SAN ANTONIO – The new state-appointed conservator, Sharon Doughty, was introduced to Edgewood ISD on Tuesday night. Board members and community members reacted well, agreeing change is necessary.
It's been a dramatic few months at Edgewood ISD. A battle between a split board caused three members to resign and then withdraw their resignations. After what community members say has been years of stagnant improvements, the Texas Education Agency stepped in.
The room was packed Tuesday with Edgewood community members ready to watch a meeting that never happened. After a tumultuous few months, only three board members showed up. Four are needed to make a quorum.
"I really thought that we would have a quorum simply because business has to continue," board member Mary Lou Mendoza said.
A current TEA investigation report cites a "systemic breakdown" within the school board, calling the board ineffective because it was consistently deadlocked 3-3.
In response, the state is putting together a board of managers that will temporarily replace the current board. The board of managers is currently being selected for Edgewood ISD. There will be five total members. The board is usually made up of four community members and one educator or former educator. Until all five are appointed, the current school board will continue meeting and upholding its duties.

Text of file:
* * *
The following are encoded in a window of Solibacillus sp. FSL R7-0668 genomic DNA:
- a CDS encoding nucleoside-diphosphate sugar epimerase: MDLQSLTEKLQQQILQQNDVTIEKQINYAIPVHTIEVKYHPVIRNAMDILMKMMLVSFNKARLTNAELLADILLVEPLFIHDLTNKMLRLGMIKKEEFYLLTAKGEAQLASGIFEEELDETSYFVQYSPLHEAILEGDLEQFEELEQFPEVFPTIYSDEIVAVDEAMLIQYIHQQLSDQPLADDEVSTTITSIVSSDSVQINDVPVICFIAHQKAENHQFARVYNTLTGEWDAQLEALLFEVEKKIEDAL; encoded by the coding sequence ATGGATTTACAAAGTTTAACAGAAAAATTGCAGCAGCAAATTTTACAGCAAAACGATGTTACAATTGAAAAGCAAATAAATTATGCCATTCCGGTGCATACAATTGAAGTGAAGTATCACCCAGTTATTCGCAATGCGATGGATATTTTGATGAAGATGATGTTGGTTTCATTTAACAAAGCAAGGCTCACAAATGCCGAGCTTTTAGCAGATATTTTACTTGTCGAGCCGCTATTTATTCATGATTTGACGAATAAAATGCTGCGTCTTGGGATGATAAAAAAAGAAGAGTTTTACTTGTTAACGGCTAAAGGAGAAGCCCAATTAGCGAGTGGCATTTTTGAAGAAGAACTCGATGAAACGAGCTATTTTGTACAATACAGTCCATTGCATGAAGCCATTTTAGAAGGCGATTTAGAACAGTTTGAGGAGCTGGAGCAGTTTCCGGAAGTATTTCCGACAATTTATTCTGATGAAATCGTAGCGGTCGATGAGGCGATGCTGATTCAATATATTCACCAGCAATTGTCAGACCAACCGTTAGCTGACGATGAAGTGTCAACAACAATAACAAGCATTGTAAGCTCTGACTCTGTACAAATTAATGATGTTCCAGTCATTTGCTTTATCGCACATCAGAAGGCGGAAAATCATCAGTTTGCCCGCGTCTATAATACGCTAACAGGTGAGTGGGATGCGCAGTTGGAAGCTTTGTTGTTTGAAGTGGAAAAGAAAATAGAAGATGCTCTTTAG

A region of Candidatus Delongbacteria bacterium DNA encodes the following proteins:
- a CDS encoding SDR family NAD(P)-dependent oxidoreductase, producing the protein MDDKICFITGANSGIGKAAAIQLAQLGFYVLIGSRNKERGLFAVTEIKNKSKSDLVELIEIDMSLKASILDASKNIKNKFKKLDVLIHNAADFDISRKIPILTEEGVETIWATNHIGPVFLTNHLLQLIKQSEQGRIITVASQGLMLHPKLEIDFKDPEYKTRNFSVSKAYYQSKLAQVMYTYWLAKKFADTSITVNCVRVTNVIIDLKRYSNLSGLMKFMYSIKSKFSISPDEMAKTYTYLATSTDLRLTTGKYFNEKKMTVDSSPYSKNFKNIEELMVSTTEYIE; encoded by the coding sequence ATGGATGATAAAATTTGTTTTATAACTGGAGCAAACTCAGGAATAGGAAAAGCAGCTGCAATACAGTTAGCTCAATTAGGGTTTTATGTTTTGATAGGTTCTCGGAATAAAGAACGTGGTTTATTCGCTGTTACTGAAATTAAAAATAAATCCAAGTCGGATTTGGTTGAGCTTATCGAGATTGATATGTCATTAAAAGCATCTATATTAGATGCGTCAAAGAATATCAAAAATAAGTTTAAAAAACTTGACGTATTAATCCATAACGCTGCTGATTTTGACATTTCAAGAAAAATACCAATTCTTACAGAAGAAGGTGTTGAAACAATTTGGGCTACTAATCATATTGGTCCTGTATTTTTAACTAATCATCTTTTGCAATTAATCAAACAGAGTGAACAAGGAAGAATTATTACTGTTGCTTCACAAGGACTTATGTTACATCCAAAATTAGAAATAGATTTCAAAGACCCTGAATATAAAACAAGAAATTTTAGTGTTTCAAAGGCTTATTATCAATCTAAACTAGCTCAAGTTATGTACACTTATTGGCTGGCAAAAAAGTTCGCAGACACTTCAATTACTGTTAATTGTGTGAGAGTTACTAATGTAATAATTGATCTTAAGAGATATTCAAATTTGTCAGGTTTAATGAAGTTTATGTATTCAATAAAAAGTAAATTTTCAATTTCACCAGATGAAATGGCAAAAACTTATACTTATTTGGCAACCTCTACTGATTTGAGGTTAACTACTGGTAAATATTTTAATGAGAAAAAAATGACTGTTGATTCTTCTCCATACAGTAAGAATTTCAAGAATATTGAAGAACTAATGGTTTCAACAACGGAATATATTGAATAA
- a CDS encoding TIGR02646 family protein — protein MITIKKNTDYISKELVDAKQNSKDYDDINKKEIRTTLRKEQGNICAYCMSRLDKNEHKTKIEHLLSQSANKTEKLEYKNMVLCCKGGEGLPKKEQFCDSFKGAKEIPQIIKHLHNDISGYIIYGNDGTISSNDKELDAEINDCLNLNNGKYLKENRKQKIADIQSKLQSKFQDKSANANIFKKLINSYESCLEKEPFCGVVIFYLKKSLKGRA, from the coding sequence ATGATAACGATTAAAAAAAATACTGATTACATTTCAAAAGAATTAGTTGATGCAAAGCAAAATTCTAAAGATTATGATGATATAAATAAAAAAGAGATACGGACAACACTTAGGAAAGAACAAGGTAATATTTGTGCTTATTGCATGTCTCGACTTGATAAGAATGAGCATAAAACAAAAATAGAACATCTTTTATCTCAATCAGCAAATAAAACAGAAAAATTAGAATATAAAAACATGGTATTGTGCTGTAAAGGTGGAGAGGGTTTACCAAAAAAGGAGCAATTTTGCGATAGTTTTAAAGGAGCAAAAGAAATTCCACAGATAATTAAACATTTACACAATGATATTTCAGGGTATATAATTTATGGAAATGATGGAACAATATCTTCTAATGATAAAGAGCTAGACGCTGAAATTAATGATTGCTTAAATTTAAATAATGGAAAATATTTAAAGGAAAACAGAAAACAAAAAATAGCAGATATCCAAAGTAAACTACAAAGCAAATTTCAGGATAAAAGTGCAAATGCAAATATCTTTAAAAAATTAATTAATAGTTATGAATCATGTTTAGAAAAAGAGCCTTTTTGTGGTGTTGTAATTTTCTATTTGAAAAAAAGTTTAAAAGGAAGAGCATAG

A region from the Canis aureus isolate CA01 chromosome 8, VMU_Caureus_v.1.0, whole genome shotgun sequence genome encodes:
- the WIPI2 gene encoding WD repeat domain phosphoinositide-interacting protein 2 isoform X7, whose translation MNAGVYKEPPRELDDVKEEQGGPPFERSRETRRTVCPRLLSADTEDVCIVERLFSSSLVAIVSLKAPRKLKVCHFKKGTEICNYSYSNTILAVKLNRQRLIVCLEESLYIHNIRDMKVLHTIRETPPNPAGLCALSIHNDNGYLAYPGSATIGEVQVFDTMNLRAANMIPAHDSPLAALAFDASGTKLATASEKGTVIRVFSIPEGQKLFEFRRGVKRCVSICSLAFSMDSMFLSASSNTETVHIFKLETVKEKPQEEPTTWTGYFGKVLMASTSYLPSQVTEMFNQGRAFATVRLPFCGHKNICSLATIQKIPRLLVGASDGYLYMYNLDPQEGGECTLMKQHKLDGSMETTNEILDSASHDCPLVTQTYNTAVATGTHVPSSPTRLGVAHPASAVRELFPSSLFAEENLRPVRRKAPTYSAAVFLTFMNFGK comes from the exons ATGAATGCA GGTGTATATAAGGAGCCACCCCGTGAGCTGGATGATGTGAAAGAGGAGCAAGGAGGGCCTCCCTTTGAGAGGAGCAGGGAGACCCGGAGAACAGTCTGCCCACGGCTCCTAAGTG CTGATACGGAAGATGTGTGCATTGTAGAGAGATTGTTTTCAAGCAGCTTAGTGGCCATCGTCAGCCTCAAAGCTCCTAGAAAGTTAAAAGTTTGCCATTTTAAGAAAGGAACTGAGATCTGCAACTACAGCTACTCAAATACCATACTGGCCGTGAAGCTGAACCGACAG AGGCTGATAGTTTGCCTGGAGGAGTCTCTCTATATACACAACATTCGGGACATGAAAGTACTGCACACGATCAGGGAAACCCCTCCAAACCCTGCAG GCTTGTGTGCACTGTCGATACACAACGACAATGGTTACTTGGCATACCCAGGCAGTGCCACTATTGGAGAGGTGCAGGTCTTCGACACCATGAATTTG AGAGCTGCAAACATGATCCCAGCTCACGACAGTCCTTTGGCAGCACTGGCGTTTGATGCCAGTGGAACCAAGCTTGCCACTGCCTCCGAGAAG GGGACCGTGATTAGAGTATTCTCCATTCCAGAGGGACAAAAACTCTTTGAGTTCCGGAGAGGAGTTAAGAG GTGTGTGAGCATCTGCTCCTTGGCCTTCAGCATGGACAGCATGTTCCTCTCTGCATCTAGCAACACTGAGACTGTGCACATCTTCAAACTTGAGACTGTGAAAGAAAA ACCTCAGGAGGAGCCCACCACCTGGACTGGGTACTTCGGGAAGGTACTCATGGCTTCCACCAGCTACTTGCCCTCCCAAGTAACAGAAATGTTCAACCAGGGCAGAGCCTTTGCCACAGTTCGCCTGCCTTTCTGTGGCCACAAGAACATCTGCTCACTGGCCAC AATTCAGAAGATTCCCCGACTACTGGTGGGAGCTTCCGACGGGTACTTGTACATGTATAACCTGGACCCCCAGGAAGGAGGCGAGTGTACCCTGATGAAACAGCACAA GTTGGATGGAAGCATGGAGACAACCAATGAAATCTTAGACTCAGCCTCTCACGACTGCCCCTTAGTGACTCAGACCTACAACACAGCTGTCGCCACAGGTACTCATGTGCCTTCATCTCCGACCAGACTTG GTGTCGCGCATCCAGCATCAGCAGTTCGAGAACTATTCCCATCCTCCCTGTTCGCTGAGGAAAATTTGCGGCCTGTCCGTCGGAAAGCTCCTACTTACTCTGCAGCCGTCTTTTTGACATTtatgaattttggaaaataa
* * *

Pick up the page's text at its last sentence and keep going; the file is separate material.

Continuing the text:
"I'm OK with that because we actually told TEA, if you guys need to come do that, we're for it, because we need to move the school district forward," Mendoza said.
The TEA appointed Doughty to Edgewood to oversee those changes.
"We've got some work to do, but we'll be fine," Doughty said.
Doughty can approve or disapprove any action taken by school administrators or board members. She said it's a task that's close to her heart.
"Edgewood hired me in 1986 to be an assistant principal. Then I was a principal," she said.
She spent 17 years at Edgewood and said she's ready to get the district she loves back on its feet.
"The circumstances aren't ideal, but I feel I have a lot to offer for what the commissioner is asking. It's a great community and a great school district," Doughty said.
Doughty starting her intervention comes as good news to community members like Agapita Jaramillo, a former staff member whose children all went to Edgewood.
"To be honest with you, it's a godsend, because we have been having some problems for a few years already and it really escalated to this point. I now feel confident that our district is going to get back to where it should be," she said.
Jaramillo called this a chance to put students first again.